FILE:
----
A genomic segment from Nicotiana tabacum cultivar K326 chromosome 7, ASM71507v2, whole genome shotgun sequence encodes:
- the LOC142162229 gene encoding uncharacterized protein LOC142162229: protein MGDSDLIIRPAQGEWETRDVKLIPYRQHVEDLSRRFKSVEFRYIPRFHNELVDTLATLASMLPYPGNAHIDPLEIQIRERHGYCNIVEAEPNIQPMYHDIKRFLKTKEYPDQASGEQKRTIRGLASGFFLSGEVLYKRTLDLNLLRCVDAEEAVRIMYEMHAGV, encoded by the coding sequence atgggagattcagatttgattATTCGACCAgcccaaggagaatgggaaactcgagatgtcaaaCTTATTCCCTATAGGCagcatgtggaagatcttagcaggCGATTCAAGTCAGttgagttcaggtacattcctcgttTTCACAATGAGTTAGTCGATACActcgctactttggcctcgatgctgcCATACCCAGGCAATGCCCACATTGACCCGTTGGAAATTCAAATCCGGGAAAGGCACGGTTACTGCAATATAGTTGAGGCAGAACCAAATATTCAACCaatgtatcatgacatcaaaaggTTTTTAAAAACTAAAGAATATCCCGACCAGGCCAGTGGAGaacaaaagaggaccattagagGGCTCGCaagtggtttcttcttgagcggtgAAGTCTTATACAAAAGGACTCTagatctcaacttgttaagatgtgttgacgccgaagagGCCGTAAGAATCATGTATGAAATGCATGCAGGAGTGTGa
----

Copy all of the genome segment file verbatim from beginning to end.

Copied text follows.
A genomic segment from Nicotiana tabacum cultivar K326 chromosome 7, ASM71507v2, whole genome shotgun sequence encodes:
- the LOC142162229 gene encoding uncharacterized protein LOC142162229: protein MGDSDLIIRPAQGEWETRDVKLIPYRQHVEDLSRRFKSVEFRYIPRFHNELVDTLATLASMLPYPGNAHIDPLEIQIRERHGYCNIVEAEPNIQPMYHDIKRFLKTKEYPDQASGEQKRTIRGLASGFFLSGEVLYKRTLDLNLLRCVDAEEAVRIMYEMHAGV, encoded by the coding sequence atgggagattcagatttgattATTCGACCAgcccaaggagaatgggaaactcgagatgtcaaaCTTATTCCCTATAGGCagcatgtggaagatcttagcaggCGATTCAAGTCAGttgagttcaggtacattcctcgttTTCACAATGAGTTAGTCGATACActcgctactttggcctcgatgctgcCATACCCAGGCAATGCCCACATTGACCCGTTGGAAATTCAAATCCGGGAAAGGCACGGTTACTGCAATATAGTTGAGGCAGAACCAAATATTCAACCaatgtatcatgacatcaaaaggTTTTTAAAAACTAAAGAATATCCCGACCAGGCCAGTGGAGaacaaaagaggaccattagagGGCTCGCaagtggtttcttcttgagcggtgAAGTCTTATACAAAAGGACTCTagatctcaacttgttaagatgtgttgacgccgaagagGCCGTAAGAATCATGTATGAAATGCATGCAGGAGTGTGa